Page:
Of the companies rated in this guide, Nikon, Leica and Fujifilm were all listed in the reports producing specialist hunting equipment, including rifle scopes, and glorifying trophy hunting in their marketing campaigns. Pentax was also found to promote hunting in its marketing, although it did not make specialist equipment.

They all still do this. Zeiss, a major manufacturer of interchangeable camera lenses, also produces and promotes hunting equipment.

Nikon has received the most attention for this, as it is one of the most recognisable names in cameras, and it has been widely denounced by animal rights campaigners and wildlife photographers.

Produces rifle scopes Shooting Wildlife report links brand to trophy hunting
Nikon Nikon
Leica Leica
Fujifilm Fujifilm
  Pentax

Links to state surveillance

As sales in personal cameras have plummeted, many of the larger photography companies have found a lifeline through applying their imaging expertise in other areas. One such area has been the medical imaging industry, but another is the rapidly growing market for video surveillance – part of the global expansion of mass surveillance which threatens civil liberties and human rights around the world.

Seven out of the eleven companies rated in this guide manufacture CCTV cameras and other surveillance equipment.

CCTV manufacturers

The latest to enter this market is Fujifilm, which released its first surveillance camera in early 2019 with the boast of being capable of reading a car’s licence plate at a distance of 1km. Canon’s subsidiary Axis Communications is one of the global market leaders in CCTV, and supplies governments around the world.

In recent decades, the huge growth in video surveillance in both public and private spaces has started to be combined with smart technologies such as facial recognition and artificial intelligence systems.

In the UK, law enforcement and private corporations have come under criticism for rolling them out, which campaigners say constitute “a threat to our privacy, freedom of expression, and right of association”. In September 2019, a UK high court found that South Wales Police’s use of automated facial recognition (AFR) was ‘consistent with the requirements of the Human Rights Act’ following a legal challenge supported by the campaign group Liberty.

The use of facial recognition is similarly expanding in the US, where it has been used to identify protesters in the city of Baltimore.

China’s ‘homeland security’

In China, a massive camera network known as ‘Skynet Project’, deploying more than 170 million cameras across the country, forms part of an aggressive policy of mass surveillance over the entire population.

Facial recognition technology has been used as part of an oppressive  crackdown on ethnic Uyghurs, a Muslim minority, in the Xinjiang region, where an estimated 1 million Uyghurs have been held in internment camps and subject to a program of ‘re-education’ that includes mandatory recitals of Communist Party political songs and speeches. This has been facilitated by a sophisticated surveillance network used by the government to identify and track any individual they believe to be a threat.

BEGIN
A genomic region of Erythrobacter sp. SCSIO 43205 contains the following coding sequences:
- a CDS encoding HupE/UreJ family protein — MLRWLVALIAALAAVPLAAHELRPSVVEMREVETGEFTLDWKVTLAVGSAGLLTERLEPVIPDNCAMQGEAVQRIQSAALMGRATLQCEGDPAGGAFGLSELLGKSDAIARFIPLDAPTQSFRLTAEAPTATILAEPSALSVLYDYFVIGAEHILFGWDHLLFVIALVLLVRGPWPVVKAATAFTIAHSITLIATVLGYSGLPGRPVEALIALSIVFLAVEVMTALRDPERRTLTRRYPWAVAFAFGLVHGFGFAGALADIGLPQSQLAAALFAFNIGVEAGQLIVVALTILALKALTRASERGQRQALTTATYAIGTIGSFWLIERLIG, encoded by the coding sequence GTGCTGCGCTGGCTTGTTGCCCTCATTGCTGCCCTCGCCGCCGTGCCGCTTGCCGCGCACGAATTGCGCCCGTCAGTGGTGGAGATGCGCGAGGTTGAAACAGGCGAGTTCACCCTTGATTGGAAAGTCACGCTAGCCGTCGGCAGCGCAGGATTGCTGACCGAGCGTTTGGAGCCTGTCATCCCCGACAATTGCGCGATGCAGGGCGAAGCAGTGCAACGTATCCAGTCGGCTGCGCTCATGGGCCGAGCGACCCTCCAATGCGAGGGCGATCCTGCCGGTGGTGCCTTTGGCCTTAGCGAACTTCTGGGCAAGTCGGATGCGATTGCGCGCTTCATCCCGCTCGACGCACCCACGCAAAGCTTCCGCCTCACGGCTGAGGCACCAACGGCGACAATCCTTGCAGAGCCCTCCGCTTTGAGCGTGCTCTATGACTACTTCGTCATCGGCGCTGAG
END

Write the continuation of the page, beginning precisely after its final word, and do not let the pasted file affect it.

Hikvision, a Chinese CCTV company with close ties to the government, has profited through the design and implementation of this system of repression, and has even marketed a facial recognition camera that automatically identified individuals of the Uyghur ethnicity.

Hikvision does not feature in this guide since it does not sell cameras for photography, but it does sell CCTV cameras in the UK and US. The presence of Hikvison cameras in US government buildings has been called a threat to national security due to the US-China trade dispute.

Panasonic, Samsung and Sony were also listed as foreign-based suppliers to the Chinese ‘Homeland Security and Public Safety’ market in a recent market research report.

image: ughur women holding photos of their missing loved ones
Uyghur women displaying pictures of their missing loved ones.

Photography’s toxic footprint

People often assume that digital photography must have reduced the use of toxic chemicals, as you no longer have to develop a whole roll of film in a lot of nasty substances just to get a single pleasing shot of your cat.

However, there is good reason to believe that all that has happened is that the chemical burden has shifted from the darkroom into far darker, more hidden places – the distant places where electronics are created and destroyed.  

At the manufacturing end, many processes in electronics production involve harmful substances. Several chemicals have been linked to a range of cancers, although there is currently a lack of hard data and the World Health Organisation has called for further studies. At the other end of their lifecycle, electronics contain dozens of toxic substances, such as lead, mercury and cadmium, that can leach out after disposal. Millions of tonnes of ‘e-waste’ are still being dumped illegally in poor countries.

Following Greenpeace’s campaign on toxic chemicals, we have created our own toxics policy rating (see table below) which focuses particularly on polyvinyl chloride (PVC), brominated flame retardants (BFRs) and phthalates.

These chemicals are not only notorious carcinogens and endocrine disrupters, they are also eminently replaceable. While Sony, Nikon and Samsung all publicly state that they are phasing them out, only Sony has target dates for doing so. The other companies make no commitments at all.

Company profile

GoPro is an American company known for minature ‘action’ cams that can be mounted in various ways to record video and photos from all types of unusual angles. The company has suffered losses in recent years after its attempted drone manufacturing business failed to take off.

The company received our worst rating for the likely use of tax avoidance strategies (as did many of the other companies), and was incorporated in the state of Delaware (considered a tax haven by Ethical Consumer) despite having its headquarters in California.